Malstrom: In an alternate universe where 3d gaming never occurred, the Dilemma would have been happening in the 32 Bit Generation. This, beyond all, perhaps explains why 2d gaming collapsed even though, everyone at the time said, 3d gaming and 2d gaming would co-exist. What a vicious lie that was!

Hardcore: I agree! I love my sweet 2d games. 2d gaming became a niche or disapeared entirely. All the franchises that were 2d became 3d and didn’t look back. But I don’t understand why the Dilemma didn’t hit then?

Malstrom: 3d gaming was a radical sustaining change not unlike the change from black and white television to color television. A radical sustaining change throws the Dilemma underground… at least for a while.

Hardcore: But now its come back.

Malstrom: *nods* The most fascinating question I have concerns the long term nature of our happy little games. Why do some games survive, immortal, while other games squak and die? Why do some games breath in new generations and always are playable while other games do not survive? Tell me, hardcore, why do the latter 16-bit games live in a fountain of youth, non-aging, while their successors, the first 3d games, look extremely aged and are now considered unplayable? Shouldn’t the younger generation be fresher than the older generation? How can this sort of thing happen?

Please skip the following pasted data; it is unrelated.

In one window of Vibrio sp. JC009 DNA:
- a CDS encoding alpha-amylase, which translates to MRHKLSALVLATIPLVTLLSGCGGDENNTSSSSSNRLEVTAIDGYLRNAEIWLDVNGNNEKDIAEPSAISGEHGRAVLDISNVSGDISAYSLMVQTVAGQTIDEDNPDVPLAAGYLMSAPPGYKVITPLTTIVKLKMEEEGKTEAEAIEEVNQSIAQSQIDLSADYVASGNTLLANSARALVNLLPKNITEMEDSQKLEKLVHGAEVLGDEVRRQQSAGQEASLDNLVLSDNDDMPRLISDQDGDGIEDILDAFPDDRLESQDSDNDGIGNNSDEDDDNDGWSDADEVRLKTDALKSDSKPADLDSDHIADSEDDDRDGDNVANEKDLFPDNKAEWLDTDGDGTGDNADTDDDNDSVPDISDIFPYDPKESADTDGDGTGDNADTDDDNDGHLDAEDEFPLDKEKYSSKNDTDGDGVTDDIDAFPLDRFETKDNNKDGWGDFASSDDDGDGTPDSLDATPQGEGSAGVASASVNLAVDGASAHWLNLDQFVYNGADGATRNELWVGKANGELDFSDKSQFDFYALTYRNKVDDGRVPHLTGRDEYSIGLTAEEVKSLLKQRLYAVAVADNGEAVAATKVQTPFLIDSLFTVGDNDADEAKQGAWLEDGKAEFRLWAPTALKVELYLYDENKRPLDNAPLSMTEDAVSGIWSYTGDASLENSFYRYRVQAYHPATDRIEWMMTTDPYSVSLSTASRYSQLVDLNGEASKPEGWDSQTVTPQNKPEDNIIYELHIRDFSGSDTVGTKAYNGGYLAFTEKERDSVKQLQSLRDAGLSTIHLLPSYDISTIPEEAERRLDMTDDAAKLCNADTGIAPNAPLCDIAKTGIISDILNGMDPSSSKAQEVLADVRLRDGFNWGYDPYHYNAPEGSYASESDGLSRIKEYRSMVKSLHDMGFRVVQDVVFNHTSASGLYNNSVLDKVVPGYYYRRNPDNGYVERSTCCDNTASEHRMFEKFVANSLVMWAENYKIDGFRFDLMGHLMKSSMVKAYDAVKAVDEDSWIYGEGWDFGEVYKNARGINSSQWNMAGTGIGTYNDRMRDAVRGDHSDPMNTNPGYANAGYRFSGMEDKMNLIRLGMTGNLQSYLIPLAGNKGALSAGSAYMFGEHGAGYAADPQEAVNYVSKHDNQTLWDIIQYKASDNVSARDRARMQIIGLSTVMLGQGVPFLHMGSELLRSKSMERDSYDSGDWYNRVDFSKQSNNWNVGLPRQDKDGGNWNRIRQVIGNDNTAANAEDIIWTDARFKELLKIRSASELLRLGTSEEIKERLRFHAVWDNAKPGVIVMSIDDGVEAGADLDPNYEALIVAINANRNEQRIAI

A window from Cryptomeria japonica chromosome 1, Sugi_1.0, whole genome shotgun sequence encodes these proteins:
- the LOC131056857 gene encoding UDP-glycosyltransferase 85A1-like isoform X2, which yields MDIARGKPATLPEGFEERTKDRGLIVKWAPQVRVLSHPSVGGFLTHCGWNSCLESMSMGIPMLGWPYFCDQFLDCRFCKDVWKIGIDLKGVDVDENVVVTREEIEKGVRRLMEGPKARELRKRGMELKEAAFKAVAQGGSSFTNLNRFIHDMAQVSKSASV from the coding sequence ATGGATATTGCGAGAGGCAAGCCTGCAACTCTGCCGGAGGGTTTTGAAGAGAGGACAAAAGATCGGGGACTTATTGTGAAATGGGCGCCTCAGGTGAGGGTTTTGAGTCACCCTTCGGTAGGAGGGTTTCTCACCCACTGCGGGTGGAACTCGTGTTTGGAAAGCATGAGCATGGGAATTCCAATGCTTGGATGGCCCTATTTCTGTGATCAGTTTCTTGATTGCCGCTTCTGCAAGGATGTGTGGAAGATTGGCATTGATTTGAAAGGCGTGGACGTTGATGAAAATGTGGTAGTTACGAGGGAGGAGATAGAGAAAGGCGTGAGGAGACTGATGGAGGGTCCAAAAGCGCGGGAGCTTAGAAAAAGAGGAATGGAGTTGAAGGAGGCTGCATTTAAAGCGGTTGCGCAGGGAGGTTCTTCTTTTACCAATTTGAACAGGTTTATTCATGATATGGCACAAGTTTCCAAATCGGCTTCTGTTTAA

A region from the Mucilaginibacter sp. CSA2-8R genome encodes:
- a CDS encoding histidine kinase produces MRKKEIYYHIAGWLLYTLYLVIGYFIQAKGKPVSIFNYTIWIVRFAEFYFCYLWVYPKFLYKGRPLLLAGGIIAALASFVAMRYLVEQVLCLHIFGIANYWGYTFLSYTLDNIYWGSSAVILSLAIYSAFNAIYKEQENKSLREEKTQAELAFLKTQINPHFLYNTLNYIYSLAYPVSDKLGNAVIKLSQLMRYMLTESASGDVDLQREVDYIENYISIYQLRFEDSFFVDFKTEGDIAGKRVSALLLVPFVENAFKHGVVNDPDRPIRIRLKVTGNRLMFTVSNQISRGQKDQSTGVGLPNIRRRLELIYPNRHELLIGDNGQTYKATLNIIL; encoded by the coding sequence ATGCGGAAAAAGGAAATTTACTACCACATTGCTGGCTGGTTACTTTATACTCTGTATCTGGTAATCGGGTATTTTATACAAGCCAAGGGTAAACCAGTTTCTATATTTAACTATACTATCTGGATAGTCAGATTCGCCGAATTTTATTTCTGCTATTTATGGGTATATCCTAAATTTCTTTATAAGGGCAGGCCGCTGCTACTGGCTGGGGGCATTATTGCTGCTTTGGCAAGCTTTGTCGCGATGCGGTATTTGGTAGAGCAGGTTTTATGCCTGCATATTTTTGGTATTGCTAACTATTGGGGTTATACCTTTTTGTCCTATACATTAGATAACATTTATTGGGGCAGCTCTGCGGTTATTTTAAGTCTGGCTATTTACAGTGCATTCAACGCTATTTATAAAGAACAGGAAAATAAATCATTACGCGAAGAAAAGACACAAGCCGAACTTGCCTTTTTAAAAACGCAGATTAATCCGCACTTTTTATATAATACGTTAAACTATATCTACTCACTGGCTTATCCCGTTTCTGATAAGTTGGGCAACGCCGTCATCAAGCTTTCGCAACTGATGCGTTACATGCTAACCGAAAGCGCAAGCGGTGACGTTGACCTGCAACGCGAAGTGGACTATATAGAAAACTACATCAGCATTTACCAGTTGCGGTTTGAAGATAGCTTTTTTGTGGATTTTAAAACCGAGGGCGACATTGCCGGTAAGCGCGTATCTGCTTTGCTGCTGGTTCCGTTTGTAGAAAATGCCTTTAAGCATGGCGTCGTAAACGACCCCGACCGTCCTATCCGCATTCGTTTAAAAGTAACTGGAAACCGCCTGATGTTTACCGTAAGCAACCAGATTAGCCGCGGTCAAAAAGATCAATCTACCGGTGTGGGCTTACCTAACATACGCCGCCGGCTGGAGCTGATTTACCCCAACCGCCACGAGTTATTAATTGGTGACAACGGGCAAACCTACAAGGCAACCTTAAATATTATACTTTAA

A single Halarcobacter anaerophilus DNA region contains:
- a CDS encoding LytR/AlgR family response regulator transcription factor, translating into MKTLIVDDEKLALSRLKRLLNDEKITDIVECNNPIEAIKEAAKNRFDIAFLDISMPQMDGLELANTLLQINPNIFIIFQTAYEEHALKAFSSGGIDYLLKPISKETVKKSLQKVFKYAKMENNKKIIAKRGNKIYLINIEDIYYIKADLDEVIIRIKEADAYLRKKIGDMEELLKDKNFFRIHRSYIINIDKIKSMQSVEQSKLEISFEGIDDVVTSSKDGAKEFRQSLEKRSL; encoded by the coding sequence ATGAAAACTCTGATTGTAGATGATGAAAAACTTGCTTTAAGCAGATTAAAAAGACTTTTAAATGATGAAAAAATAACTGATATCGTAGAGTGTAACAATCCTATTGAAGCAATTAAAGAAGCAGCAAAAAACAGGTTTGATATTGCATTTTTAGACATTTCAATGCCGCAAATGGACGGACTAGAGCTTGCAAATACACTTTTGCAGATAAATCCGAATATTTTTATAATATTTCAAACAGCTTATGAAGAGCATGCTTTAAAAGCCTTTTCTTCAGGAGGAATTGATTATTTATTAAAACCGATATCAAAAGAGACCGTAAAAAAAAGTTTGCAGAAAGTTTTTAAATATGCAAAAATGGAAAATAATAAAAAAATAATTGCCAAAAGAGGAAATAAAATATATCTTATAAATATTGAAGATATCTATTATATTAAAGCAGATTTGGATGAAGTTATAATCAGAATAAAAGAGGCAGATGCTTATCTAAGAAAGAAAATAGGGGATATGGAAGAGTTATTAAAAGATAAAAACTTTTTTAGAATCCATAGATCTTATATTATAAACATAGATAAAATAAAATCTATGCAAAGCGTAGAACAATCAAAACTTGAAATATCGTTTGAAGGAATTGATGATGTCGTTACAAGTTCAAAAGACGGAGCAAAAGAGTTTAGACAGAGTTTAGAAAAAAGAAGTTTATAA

Hardcore: 16-bit is the peak of 2d gaming. 32/64-bit was the beginning of 3d gaming.

Malstrom: You don’t know how right you are! But what does that mean?

Hardcore: It means that 3d gaming could be improved, that 2d gaming could not.

Malstrom: Bingo! There was an interview with a programmer for “Secret of Evermore”. In it, he says:

There’s also the fact that many of the games really were that good, in today’s terms or otherwise. Back then, it just wasn’t feasible to make a very pretty game that played like complete crap. In fact, other than your artists’ efforts, and some time put into the obligatory Mode 7 flyabout, there wasn’t a whole lot you could do to go above and beyond what your competitors were showing. Visual quality sort of leveled off after a while. People simply had to write games that were fun, if they wanted to sell games, not have them returned to the store, and then go on to sell the games’ sequels as well. That’s why I think a lot of them still hold up so well.

Hardcore: So graphics became a commodity back at the latter end of the 16-bit generation. Well, what does that mean?